White Sea: Tropical Odds – Album Review
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  • Post published:12/05/2021
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White Sea: Tropical Odds white-sea

Les Disques Du Crepuscule


Released  May 12 2017

New album by ex-M83 alumni……Ian Canty dusts himself down and emerges from the crypt in order to listen to some of that confounded “modern” pop music…….

White Sea are a new name to me, so a little swotting up was required. The pseudonym of Alaskan native Morgan Kibby, in 2003 she released an EP under her own name entitled Beggar’s Alchemy and then was part of a strange Indie/Classical hybrid band called the Romanovs in the early part of this millennium. After 4 years she left them in 2007 to perform with hugely popular French electronic band M83. Her tenure with them encompassed their acclaimed Hurry Up We’re Dreaming LP which even got a Grammy nomination, as well as many tours of the globe. In addition to this fruitful collaboration she also found time for work with people like Mark Ronson and remix various high profile recording artists including the likes of Ms B. Spears and Ellie Golding. Added to that, in her tea break I imagine, she soundtracked the film Bang Gang as well. So a very busy bee indeed.

Breaking away from all these other activities in 2014 she began work on this solo project, with the first White Sea offering In Cold Blood arriving in 2014. What we have here in Tropical Odds is the follow up and a pure electropop delight it is indeed. White Sea here has produced what I imagine is one of the most commercial releases ever on Les Disques Du Crepuscule, but also one of depth and class.

Now I would never dream of casting myself as some sort of expert on “modern pop music” but from the snatches I hear now and then on the radio and TV etc what White Sea/Kibby offer here is a class above most artists operating at present in that sphere. For a start she has a pristine and clear voice and manages to use it effectively without showing off or over singing. Her songs also have a keen eye for detail and hard truths, rather than the simple-minded smokescreen of the more cynical Pop outfits. The vocals combine perfectly with the musical backdrop of electronic beats to construct a delicate, gorgeous dream pop landscape that shifts from the sparsely arranged One Bad Eye to the more full sounding and upbeat Never A Woman (which for some unknown reason reminded me a bit of Robert Palmer circa Looking For Clues, well in its instrumentation anyway).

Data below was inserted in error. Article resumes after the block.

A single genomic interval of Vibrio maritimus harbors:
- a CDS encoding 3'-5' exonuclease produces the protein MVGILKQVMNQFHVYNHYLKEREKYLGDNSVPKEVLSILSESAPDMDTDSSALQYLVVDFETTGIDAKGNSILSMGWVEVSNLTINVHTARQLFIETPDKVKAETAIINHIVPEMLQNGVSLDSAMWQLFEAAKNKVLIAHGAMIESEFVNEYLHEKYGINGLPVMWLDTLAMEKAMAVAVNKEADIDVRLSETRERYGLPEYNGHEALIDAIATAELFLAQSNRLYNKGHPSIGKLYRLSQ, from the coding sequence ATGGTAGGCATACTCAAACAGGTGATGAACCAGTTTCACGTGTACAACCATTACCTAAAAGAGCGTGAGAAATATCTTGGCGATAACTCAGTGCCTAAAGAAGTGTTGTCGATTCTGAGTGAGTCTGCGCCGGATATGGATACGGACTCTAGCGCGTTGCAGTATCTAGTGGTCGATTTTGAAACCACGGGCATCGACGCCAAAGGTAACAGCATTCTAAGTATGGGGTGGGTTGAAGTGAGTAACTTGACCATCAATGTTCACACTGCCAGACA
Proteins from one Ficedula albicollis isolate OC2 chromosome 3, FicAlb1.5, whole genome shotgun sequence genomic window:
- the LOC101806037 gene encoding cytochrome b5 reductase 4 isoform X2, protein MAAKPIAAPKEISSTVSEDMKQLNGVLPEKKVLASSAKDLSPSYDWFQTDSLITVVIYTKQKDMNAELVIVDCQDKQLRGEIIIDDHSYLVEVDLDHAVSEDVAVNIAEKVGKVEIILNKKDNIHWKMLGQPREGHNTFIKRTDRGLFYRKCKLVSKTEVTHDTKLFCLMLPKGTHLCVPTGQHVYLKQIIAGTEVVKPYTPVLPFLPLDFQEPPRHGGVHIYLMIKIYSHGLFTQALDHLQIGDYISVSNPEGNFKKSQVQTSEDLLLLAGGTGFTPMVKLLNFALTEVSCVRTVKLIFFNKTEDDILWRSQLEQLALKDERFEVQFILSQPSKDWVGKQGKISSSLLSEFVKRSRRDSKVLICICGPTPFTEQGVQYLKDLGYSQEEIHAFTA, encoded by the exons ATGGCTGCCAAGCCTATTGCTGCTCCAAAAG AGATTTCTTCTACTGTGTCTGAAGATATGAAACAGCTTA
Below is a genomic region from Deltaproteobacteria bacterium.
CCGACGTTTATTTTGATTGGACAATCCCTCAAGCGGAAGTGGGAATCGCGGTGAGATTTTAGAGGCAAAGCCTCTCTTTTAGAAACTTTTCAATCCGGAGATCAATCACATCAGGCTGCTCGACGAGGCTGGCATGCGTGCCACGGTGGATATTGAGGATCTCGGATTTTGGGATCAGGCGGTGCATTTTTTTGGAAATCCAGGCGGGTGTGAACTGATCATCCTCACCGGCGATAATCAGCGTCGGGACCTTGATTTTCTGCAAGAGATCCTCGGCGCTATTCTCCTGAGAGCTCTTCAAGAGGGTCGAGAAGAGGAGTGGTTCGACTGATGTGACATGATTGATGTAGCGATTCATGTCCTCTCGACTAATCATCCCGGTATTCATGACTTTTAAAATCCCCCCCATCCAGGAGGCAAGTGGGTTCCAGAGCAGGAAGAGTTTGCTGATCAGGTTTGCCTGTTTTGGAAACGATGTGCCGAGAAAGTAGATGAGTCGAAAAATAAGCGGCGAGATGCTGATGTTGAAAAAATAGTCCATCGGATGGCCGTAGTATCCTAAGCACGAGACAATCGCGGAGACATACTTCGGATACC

The breathy, euphoric Ellipses is a real gem here and despite the hedonism implied by the title, Stay Young, Get Stoned has more to do with the slowed down, sad chill of the 4AD label than any party ravers. Gangster No. 1 is a beautifully sung piece of good old fashioned, rollicking pop music and set closer Lessons seems to even have a slight country tinge built into its electronic pulse, a little Americana in the machine.

For the most part Tropical Oddsis  chilled, laidback pop with uplifting vocal melodies and deep set sense of regret and longing. There is a sorrowful background for every groove driven rush of optimism and light, captured here is the remorse of a clubber, the wronged soul, the poor people caught in the middle, the morning after. She sings “resisting was pointless” in Yesterday (nothing to do with the ubiquitous Macca tune), a sad, sad song of the end of a love affair, but it’s done with class. Though sounding great and full of brio, White Sea has clearly had to learn some hard lessons along the way.

This record certainly wouldn’t be out of place in the charts and it would definitely up the quality on offer if it was. I would say that White Sea do deserve that sort of success given the evidence on show. Tropical Odds is as classy a 2017 Pop album as I’ve heard.

White Sea are on Facebook here


All words by Ian Canty – see his author profile here

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